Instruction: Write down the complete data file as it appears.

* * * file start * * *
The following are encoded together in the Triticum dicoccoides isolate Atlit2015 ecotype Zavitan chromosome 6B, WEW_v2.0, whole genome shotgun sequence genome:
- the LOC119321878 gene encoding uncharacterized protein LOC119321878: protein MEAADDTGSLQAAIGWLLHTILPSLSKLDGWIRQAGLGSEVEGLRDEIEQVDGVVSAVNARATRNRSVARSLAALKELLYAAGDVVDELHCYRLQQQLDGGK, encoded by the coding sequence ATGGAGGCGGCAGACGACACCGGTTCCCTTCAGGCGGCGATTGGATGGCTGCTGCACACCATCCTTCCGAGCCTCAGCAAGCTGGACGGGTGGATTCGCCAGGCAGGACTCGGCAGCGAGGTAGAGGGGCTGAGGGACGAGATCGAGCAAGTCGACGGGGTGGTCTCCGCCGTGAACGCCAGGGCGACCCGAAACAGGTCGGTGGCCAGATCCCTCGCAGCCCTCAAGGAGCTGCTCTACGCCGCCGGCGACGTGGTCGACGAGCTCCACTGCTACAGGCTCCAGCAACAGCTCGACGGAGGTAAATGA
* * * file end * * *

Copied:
The following are encoded together in the Triticum dicoccoides isolate Atlit2015 ecotype Zavitan chromosome 6B, WEW_v2.0, whole genome shotgun sequence genome:
- the LOC119321878 gene encoding uncharacterized protein LOC119321878: protein MEAADDTGSLQAAIGWLLHTILPSLSKLDGWIRQAGLGSEVEGLRDEIEQVDGVVSAVNARATRNRSVARSLAALKELLYAAGDVVDELHCYRLQQQLDGGK, encoded by the coding sequence ATGGAGGCGGCAGACGACACCGGTTCCCTTCAGGCGGCGATTGGATGGCTGCTGCACACCATCCTTCCGAGCCTCAGCAAGCTGGACGGGTGGATTCGCCAGGCAGGACTCGGCAGCGAGGTAGAGGGGCTGAGGGACGAGATCGAGCAAGTCGACGGGGTGGTCTCCGCCGTGAACGCCAGGGCGACCCGAAACAGGTCGGTGGCCAGATCCCTCGCAGCCCTCAAGGAGCTGCTCTACGCCGCCGGCGACGTGGTCGACGAGCTCCACTGCTACAGGCTCCAGCAACAGCTCGACGGAGGTAAATGA